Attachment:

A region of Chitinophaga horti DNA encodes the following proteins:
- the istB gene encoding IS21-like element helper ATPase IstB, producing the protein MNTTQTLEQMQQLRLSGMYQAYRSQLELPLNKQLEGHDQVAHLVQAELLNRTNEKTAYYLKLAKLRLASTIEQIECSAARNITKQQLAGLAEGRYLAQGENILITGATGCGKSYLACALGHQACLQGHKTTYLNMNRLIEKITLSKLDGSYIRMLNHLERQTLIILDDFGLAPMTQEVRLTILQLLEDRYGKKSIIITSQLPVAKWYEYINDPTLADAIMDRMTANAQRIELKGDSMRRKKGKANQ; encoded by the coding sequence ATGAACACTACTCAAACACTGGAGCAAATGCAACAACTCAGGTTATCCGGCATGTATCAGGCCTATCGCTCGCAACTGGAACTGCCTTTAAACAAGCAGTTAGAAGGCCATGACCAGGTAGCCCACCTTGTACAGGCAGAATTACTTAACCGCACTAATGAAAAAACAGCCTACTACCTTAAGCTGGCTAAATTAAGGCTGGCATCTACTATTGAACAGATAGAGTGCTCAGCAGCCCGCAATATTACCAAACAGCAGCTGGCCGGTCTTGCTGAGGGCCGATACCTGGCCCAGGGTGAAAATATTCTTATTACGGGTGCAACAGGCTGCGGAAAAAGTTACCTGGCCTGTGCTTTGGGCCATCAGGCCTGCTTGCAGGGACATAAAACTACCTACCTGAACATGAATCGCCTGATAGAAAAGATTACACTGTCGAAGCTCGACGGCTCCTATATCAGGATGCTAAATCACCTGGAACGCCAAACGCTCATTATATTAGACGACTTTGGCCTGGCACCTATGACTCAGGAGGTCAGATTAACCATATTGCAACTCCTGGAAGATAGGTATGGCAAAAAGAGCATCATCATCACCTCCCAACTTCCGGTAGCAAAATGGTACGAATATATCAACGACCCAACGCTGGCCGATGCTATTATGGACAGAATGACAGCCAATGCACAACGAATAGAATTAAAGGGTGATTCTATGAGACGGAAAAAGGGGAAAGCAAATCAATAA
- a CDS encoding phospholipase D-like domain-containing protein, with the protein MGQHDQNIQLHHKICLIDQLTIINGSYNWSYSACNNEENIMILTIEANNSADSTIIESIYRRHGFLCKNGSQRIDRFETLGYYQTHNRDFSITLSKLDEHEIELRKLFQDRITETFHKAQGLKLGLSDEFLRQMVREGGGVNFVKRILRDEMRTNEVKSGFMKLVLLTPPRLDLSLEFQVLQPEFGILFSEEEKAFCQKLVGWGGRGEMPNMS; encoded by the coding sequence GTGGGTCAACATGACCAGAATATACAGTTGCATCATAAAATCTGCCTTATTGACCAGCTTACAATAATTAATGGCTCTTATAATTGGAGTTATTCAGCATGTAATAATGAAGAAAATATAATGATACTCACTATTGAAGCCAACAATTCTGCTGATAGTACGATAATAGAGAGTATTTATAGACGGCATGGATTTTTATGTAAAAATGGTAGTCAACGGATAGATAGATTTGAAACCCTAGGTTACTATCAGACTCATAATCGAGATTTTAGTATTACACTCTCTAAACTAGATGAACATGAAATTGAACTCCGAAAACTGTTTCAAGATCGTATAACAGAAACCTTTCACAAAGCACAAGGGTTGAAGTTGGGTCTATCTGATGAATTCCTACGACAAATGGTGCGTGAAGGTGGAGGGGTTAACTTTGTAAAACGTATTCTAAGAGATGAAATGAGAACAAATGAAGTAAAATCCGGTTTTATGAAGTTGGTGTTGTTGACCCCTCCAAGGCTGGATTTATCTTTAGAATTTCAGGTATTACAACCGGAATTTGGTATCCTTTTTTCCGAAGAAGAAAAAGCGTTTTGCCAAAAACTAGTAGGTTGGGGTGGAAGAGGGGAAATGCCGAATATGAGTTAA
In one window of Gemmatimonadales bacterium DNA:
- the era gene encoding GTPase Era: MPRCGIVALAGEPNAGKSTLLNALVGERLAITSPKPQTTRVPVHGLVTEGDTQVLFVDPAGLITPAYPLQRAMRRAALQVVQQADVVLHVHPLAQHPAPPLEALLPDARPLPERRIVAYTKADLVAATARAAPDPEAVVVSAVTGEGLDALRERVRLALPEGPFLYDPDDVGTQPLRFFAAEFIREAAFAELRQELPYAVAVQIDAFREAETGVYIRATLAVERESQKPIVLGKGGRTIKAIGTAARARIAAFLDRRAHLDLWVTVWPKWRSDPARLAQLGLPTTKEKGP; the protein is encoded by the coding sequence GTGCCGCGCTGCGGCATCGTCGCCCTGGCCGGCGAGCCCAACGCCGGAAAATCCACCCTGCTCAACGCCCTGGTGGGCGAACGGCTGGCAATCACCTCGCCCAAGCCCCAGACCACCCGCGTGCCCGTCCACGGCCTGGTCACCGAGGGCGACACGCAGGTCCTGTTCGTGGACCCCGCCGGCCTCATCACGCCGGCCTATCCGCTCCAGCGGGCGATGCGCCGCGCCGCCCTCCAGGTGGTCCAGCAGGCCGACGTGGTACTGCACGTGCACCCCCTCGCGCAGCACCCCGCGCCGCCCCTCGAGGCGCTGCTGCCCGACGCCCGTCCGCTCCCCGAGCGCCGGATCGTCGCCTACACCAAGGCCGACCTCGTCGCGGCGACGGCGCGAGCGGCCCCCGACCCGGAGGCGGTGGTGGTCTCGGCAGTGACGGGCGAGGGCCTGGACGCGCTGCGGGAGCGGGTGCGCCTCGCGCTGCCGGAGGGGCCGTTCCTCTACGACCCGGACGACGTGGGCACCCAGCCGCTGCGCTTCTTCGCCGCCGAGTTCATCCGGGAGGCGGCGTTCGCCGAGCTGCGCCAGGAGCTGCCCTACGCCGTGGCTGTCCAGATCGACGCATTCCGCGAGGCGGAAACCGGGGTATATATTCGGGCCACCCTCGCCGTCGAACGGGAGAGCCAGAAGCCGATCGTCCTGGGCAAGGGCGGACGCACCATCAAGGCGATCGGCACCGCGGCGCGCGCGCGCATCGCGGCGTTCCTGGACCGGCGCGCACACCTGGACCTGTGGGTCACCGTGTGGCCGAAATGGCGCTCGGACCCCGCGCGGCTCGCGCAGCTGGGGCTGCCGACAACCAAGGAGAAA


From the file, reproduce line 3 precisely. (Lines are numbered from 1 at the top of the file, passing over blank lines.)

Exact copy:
- a CDS encoding phospholipase D-like domain-containing protein, with the protein MGQHDQNIQLHHKICLIDQLTIINGSYNWSYSACNNEENIMILTIEANNSADSTIIESIYRRHGFLCKNGSQRIDRFETLGYYQTHNRDFSITLSKLDEHEIELRKLFQDRITETFHKAQGLKLGLSDEFLRQMVREGGGVNFVKRILRDEMRTNEVKSGFMKLVLLTPPRLDLSLEFQVLQPEFGILFSEEEKAFCQKLVGWGGRGEMPNMS; encoded by the coding sequence GTGGGTCAACATGACCAGAATATACAGTTGCATCATAAAATCTGCCTTATTGACCAGCTTACAATAATTAATGGCTCTTATAATTGGAGTTATTCAGCATGTAATAATGAAGAAAATATAATGATACTCACTATTGAAGCCAACAATTCTGCTGATAGTACGATAATAGAGAGTATTTATAGACGGCATGGATTTTTATGTAAAAATGGTAGTCAACGGATAGATAGATTTGAAACCCTAGGTTACTATCAGACTCATAATCGAGATTTTAGTATTACACTCTCTAAACTAGATGAACATGAAATTGAACTCCGAAAACTGTTTCAAGATCGTATAACAGAAACCTTTCACAAAGCACAAGGGTTGAAGTTGGGTCTATCTGATGAATTCCTACGACAAATGGTGCGTGAAGGTGGAGGGGTTAACTTTGTAAAACGTATTCTAAGAGATGAAATGAGAACAAATGAAGTAAAATCCGGTTTTATGAAGTTGGTGTTGTTGACCCCTCCAAGGCTGGATTTATCTTTAGAATTTCAGGTATTACAACCGGAATTTGGTATCCTTTTTTCCGAAGAAGAAAAAGCGTTTTGCCAAAAACTAGTAGGTTGGGGTGGAAGAGGGGAAATGCCGAATATGAGTTAA